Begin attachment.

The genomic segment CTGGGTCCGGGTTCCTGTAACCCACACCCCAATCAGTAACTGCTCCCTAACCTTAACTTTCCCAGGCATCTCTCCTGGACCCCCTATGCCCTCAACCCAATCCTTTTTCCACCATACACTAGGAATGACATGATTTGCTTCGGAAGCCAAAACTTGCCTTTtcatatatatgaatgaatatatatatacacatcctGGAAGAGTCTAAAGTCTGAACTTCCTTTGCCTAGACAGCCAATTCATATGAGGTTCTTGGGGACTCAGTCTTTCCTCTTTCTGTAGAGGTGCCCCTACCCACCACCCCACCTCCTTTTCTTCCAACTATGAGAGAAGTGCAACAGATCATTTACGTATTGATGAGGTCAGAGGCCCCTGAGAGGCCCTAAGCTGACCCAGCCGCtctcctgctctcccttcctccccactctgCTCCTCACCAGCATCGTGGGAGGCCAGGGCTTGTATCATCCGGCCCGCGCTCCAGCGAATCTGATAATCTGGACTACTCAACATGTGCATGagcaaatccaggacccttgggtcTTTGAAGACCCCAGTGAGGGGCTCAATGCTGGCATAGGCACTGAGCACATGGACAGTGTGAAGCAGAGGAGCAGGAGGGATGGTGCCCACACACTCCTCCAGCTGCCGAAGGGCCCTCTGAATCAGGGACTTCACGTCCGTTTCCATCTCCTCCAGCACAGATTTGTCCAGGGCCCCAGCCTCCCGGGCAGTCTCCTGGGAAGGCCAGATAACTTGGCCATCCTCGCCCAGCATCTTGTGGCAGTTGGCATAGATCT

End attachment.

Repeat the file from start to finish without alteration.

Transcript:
The genomic segment CTGGGTCCGGGTTCCTGTAACCCACACCCCAATCAGTAACTGCTCCCTAACCTTAACTTTCCCAGGCATCTCTCCTGGACCCCCTATGCCCTCAACCCAATCCTTTTTCCACCATACACTAGGAATGACATGATTTGCTTCGGAAGCCAAAACTTGCCTTTtcatatatatgaatgaatatatatatacacatcctGGAAGAGTCTAAAGTCTGAACTTCCTTTGCCTAGACAGCCAATTCATATGAGGTTCTTGGGGACTCAGTCTTTCCTCTTTCTGTAGAGGTGCCCCTACCCACCACCCCACCTCCTTTTCTTCCAACTATGAGAGAAGTGCAACAGATCATTTACGTATTGATGAGGTCAGAGGCCCCTGAGAGGCCCTAAGCTGACCCAGCCGCtctcctgctctcccttcctccccactctgCTCCTCACCAGCATCGTGGGAGGCCAGGGCTTGTATCATCCGGCCCGCGCTCCAGCGAATCTGATAATCTGGACTACTCAACATGTGCATGagcaaatccaggacccttgggtcTTTGAAGACCCCAGTGAGGGGCTCAATGCTGGCATAGGCACTGAGCACATGGACAGTGTGAAGCAGAGGAGCAGGAGGGATGGTGCCCACACACTCCTCCAGCTGCCGAAGGGCCCTCTGAATCAGGGACTTCACGTCCGTTTCCATCTCCTCCAGCACAGATTTGTCCAGGGCCCCAGCCTCCCGGGCAGTCTCCTGGGAAGGCCAGATAACTTGGCCATCCTCGCCCAGCATCTTGTGGCAGTTGGCATAGATCT